Corporate identity is the image used by a company which is designed to portray the company's identity, aims and objectives. Corporate identity is demonstrated by branding and trademarks. Corporate identities were initiated by the philosophy of the common ownership of organizations. This philosophy is manifested in a distinct corporate culture.
Forms of corporate identities
Corporate identities can be in the form of logos, trademarks, etc. subjected to proper designing. This includes the color palettes, page layouts, type faces and other such methods that identify the corporation in the market.
An example is McDonald's; its identity is recognized in the market whenever the logo is seen. The red and yellow colors are the main elements of this identity. Similarly, many companies spend a lot of money to make their identity just as distinctive and unique which enables them to stand in the market easily recognized.
Parts of corporate identity
Corporate identity has become an important tool for the promotion of corporate culture and companies. It is considered to be composed of the following parts:
- Corporate design (logos, uniforms)
- Corporate communications (advertisements, public relations, information, commercials)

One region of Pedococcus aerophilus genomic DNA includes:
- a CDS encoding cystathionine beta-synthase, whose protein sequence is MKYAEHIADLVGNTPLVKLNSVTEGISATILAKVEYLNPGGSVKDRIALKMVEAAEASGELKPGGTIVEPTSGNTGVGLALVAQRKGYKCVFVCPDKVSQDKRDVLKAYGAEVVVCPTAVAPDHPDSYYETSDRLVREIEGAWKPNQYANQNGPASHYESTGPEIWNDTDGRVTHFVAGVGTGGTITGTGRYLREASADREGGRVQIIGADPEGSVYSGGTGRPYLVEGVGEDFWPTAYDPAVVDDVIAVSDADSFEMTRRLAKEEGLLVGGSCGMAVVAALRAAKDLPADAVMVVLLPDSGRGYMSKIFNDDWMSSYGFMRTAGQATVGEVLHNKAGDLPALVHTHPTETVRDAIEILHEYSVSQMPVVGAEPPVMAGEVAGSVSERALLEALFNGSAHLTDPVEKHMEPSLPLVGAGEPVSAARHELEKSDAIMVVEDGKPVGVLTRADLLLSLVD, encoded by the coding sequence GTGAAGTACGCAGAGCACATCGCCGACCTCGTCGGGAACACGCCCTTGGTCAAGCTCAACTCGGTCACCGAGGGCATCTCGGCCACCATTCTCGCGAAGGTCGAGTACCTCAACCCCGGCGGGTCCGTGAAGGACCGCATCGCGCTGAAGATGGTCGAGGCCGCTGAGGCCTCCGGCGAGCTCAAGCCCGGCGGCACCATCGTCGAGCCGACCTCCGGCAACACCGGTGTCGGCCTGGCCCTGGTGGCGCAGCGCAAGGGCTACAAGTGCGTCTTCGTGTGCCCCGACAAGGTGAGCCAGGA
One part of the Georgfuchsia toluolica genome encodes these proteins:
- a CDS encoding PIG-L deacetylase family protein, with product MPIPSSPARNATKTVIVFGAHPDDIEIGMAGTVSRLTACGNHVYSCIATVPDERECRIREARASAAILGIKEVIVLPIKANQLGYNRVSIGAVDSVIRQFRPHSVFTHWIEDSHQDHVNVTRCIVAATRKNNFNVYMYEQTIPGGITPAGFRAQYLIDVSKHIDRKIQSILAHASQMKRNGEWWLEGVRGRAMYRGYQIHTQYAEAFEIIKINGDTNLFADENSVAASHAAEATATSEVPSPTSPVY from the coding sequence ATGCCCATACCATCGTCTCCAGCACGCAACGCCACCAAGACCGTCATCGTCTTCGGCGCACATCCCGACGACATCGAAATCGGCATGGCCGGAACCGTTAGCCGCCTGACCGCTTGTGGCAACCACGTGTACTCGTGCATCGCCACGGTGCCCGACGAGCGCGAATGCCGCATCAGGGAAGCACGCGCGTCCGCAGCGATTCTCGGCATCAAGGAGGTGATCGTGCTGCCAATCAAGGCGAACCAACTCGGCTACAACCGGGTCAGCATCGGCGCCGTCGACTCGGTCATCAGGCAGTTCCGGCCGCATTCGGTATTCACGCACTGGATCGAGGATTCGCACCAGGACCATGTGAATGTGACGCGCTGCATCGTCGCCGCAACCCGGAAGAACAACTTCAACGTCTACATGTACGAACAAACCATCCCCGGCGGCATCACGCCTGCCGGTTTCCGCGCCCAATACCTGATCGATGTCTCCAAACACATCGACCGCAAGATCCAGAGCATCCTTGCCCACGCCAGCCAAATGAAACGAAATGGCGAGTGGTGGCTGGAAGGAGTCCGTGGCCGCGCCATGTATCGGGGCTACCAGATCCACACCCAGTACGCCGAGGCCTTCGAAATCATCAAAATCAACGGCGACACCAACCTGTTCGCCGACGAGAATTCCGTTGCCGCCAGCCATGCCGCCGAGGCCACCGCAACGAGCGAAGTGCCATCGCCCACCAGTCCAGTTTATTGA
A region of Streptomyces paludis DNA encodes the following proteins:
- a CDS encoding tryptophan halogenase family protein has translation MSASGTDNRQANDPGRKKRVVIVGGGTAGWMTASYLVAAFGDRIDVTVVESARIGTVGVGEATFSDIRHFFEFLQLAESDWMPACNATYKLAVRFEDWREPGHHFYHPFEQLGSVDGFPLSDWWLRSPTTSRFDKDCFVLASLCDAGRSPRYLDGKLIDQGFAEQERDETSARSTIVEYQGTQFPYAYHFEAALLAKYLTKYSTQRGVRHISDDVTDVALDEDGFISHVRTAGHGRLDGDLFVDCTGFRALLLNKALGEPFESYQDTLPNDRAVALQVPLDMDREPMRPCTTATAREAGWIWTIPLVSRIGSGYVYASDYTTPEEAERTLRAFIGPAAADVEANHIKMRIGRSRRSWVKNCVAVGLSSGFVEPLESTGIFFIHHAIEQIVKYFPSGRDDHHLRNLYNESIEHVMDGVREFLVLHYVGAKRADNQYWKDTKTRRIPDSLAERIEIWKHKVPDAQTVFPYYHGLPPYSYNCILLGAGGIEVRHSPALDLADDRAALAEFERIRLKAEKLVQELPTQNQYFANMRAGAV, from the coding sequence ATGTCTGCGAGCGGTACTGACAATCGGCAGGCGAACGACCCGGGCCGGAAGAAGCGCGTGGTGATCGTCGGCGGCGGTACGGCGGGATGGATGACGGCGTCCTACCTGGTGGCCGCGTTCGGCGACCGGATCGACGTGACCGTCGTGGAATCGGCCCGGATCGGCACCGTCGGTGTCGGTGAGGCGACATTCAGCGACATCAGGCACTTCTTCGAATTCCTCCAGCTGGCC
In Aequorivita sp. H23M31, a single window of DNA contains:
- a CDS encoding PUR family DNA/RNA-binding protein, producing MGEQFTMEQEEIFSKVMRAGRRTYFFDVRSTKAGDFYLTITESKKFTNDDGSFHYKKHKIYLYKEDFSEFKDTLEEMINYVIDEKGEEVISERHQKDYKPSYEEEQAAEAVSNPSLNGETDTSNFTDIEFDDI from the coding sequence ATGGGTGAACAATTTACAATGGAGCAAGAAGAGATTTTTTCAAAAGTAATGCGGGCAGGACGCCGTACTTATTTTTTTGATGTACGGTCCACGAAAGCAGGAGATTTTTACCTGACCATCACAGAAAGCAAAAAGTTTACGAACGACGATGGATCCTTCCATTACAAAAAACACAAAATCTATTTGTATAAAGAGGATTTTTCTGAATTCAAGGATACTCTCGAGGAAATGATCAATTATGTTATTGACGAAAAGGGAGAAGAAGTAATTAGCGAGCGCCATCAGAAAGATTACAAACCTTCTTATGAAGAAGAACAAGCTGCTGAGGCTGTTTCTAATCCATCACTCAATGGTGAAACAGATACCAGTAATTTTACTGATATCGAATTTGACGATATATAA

- Corporate behavior (internal values)
Why do corporate identities work? Why does 3 stripes and a word make us want to trust a company to sell us shoes? The answer is because it is effectively marketed. The image is unique enough to know that it is Adidas, but not overly blatant or complex. The question, though, is what makes for a good and effective corporate identity?
First, it has to be recognizable enough to saturate a market. Something hard to make out, fuzzy, too long, unmemorable, ordinary, or too similar to other identities in that market just won’t do the trick. Here are a few things you should think of: is it legible? Can it be recognized from a little distance? Will it stand out on a page? Does it put forth the kind of image you want? Does it look good in black and white? (you might not always want to pay for color) Can you legally protect it? Is it simple? The more complicated it gets, the larger it will have to be to be recognizable. Your logo can find its way on to a box, or onto a letterhead, or maybe onto a billboard. Can it be seen and understood from all these perspectives?
Do you have a slogan for your product or brand name? How does it match up? Is it memorable, simple, expressive and does it carry the image you want to send? These are all parts of an effective corporate identity. And they very well might make or break your marketing strategy..